They point to Nixon’s dreadful appearance in the first of four debates with Democrat John F. Kennedy in 1960. Three physicians at the time told reporters Nixon looked as if he had suffered a coronary. Yet polls showed the race tight before the debates and Kennedy eventually prevailed by less than 120,000 votes in one of the closest elections in history.

In the 1980 debate in Cleveland, Republican Ronald Reagan’s dismissal of President Jimmy Carter – “There you go again’’ – was regarded as a moment of high drama. But even before that debate, polls showed that Reagan had crawled into a lead which he never relinquished.

In an interview last week in Ohio, Romney, the former governor of Massachusetts, said that “in the final analysis when we get past the impact of some extraordinarily inaccurate attack ads on (Obama’s) part and when we get a chance to actually talk about the real issues in the debates, then people will make an informed decision.”

Romney said he hopes to get the audience to focus on Obama’s record, saying that “these have been very difficult years for the people of this country and I think I can make peoples’ lives a good deal better. People understand that the president’s policies have not worked.’’

By contrast, Ben LaBolt, a spokesman for the Obama campaign, said that “we’ve heard Governor Romney has prepared some zingers. We will leave that to David Letterman. We don’t think that’s what the American people want.’’

Instead, LaBolt said that Obama’s “goal is to lay out the economic choice between building the economy from the inside out and not from the top down.’’ He said that viewers will be “looking for specifics from Governor Romney and he should explain how he will be paying for a $5 trillion tax cut for the wealthiest without raising taxes on the middle class.’’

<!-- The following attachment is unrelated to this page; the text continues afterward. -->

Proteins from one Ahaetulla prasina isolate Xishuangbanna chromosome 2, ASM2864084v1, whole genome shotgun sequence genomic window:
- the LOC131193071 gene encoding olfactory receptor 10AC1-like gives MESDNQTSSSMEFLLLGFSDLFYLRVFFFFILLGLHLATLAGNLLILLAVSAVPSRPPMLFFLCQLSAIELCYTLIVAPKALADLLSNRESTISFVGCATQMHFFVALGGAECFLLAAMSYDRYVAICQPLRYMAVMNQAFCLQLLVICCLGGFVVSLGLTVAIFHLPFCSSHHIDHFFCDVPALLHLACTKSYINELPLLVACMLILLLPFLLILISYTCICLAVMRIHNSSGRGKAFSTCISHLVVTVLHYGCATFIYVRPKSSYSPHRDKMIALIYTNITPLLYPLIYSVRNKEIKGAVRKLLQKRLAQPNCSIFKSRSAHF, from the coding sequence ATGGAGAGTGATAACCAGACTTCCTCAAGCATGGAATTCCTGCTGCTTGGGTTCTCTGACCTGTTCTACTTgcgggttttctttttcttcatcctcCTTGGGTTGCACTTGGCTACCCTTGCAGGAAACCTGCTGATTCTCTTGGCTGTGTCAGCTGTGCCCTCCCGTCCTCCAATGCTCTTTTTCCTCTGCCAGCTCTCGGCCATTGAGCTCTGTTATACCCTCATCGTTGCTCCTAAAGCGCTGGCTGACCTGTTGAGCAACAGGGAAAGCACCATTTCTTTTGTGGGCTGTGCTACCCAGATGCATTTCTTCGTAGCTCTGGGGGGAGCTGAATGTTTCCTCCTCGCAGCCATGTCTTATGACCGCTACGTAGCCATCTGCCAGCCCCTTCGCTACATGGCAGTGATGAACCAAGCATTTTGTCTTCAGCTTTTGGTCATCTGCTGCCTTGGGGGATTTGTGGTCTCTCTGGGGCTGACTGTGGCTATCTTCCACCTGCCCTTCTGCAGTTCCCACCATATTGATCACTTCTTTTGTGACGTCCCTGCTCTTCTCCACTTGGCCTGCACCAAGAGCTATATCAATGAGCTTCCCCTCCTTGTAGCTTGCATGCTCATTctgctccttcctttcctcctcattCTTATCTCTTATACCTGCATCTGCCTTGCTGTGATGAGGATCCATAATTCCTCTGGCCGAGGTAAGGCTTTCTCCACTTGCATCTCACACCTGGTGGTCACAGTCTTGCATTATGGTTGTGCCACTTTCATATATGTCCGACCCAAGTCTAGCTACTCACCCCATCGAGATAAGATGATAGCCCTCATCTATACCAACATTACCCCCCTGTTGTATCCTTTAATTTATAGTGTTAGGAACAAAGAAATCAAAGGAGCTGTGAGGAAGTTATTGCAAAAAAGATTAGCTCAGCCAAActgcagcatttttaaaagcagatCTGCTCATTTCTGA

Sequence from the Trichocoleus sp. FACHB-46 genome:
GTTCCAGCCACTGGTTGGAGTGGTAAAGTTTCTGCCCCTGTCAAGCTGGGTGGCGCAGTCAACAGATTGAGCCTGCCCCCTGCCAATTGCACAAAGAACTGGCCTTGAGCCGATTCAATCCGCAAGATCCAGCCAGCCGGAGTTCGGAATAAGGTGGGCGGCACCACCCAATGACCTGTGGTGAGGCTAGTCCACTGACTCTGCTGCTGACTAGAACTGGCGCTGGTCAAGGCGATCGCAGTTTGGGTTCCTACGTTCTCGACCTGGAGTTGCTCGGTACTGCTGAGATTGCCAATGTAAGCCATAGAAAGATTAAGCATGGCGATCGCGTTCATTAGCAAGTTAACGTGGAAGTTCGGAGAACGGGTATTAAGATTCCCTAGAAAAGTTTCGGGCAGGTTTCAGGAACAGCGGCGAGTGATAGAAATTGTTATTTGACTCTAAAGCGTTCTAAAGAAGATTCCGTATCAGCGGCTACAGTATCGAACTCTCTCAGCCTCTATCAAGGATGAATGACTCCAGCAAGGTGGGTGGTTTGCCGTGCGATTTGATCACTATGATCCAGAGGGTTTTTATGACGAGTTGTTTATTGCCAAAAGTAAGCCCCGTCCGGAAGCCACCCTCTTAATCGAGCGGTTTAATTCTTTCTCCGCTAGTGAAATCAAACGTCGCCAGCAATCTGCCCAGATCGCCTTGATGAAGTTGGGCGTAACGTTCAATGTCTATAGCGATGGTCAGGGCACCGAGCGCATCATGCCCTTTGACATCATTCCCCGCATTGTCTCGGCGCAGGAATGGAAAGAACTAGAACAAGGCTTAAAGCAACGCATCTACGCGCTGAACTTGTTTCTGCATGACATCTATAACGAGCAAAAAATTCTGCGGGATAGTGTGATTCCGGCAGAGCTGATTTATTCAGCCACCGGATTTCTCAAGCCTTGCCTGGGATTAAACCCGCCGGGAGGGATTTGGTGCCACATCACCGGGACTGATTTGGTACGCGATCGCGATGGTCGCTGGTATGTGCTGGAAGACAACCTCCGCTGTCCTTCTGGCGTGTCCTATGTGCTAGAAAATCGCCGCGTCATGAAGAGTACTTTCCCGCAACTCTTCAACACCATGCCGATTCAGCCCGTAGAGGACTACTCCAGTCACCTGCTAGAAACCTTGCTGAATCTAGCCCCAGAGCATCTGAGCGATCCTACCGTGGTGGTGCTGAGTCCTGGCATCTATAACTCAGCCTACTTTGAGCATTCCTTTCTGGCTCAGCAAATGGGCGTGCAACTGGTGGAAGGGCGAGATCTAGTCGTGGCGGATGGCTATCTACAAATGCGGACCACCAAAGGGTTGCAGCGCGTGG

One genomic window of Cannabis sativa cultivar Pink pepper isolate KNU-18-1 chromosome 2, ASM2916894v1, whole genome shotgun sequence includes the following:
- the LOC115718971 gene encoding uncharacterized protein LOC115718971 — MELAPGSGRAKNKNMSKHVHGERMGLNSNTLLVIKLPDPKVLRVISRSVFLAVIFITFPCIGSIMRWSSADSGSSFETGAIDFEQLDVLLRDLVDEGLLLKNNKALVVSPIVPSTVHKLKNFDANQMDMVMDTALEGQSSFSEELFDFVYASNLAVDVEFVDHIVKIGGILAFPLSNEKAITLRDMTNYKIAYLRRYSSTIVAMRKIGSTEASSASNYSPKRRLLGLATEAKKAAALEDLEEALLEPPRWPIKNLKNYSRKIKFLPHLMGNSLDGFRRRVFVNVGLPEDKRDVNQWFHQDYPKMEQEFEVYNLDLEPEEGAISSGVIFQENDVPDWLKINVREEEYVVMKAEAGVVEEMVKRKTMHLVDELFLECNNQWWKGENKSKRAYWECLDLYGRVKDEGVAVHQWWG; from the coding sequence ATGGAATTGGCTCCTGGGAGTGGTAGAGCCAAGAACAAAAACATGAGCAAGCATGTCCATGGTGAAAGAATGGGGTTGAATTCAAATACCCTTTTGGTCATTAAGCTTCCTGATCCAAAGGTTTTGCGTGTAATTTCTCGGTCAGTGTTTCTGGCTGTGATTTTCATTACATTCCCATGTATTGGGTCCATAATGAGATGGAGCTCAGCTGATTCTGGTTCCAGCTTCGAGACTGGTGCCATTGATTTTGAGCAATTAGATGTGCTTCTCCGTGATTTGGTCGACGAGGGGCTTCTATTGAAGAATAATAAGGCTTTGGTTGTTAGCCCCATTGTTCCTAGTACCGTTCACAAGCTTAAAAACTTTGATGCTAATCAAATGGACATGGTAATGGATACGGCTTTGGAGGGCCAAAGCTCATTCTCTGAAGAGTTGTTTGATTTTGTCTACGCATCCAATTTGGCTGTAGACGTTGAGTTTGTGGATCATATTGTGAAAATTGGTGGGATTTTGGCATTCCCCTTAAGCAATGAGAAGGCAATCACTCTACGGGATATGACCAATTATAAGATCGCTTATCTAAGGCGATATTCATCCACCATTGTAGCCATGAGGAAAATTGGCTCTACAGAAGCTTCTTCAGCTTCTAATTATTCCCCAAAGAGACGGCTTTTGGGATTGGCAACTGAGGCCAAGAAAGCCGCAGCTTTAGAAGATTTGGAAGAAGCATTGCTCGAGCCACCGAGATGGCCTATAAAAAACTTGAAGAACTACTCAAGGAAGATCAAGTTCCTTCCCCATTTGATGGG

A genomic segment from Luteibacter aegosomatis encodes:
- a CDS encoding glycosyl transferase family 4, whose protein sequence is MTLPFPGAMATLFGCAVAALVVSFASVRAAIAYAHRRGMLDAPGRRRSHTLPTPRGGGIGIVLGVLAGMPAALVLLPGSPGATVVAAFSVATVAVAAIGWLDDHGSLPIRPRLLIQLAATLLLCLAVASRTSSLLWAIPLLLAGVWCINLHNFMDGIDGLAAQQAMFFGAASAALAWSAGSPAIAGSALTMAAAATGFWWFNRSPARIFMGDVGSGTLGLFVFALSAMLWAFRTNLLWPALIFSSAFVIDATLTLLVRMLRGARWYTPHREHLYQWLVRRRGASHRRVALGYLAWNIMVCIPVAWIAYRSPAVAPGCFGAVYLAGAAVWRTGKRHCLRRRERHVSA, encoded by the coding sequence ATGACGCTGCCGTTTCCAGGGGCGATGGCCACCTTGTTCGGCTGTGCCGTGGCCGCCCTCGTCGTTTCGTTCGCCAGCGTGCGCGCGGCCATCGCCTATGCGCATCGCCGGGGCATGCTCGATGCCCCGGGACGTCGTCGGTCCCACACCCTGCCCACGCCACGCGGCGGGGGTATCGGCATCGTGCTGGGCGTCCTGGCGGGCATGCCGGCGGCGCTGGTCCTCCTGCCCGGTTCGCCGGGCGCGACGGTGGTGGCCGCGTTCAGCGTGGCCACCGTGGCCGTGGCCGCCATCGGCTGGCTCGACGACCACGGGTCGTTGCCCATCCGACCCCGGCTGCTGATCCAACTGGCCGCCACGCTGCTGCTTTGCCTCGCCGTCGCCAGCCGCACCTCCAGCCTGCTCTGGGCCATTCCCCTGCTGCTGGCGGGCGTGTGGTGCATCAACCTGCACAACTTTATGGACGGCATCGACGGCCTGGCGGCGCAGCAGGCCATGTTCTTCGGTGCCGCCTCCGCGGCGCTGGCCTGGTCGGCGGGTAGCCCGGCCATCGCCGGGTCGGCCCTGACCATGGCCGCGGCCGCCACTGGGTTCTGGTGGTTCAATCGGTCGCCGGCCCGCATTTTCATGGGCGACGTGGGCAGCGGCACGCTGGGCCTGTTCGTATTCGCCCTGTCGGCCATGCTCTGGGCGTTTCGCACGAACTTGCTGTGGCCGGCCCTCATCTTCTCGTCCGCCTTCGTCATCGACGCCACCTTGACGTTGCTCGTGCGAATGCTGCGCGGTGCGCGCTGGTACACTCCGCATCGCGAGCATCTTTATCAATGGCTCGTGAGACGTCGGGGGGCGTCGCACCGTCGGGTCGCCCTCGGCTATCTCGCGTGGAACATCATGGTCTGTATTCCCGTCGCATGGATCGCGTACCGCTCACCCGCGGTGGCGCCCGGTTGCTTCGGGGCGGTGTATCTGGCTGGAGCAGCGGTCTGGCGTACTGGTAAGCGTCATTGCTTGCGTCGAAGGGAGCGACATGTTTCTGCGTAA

But even as Romney and Obama say they will focus on issues, Birdsong of Dayton said that viewers “learn from the debates and it’s not just necessarily issue-based learning … What people learn in the course of debate is candidate characteristics or in some sense, character.’’

Joe Hallett of the Columbus Dispatch contributed to this story.

Portman, Brown back hard line on North Korea

Published: Monday, November 20, 2017 @ 3:33 PM
Updated: Monday, November 20, 2017 @ 3:33 PM


            Secretary of State Rex Tillerson listens as President Donald Trump speaks to the media during a cabinet meeting at the White House on Monday, Nov. 20, 2017 in Washington, D.C. President Trump officially designated North Korea as a state sponsor of terrorism. (Kevin Dietsch/Pool/Sipa USA/TNS)
            Kevin Dietsch
Secretary of State Rex Tillerson listens as President Donald Trump speaks to the media during a cabinet meeting at the White House on Monday, Nov. 20, 2017 in Washington, D.C. President Trump officially designated North Korea as a state sponsor of terrorism. (Kevin Dietsch/Pool/Sipa USA/TNS)(Kevin Dietsch)

Sens. Rob Portman and Sherrod Brown hailed President Donald Trump’s decision Monday to designate North Korea a state of sponsor of terrorism, a move they both advocated last month.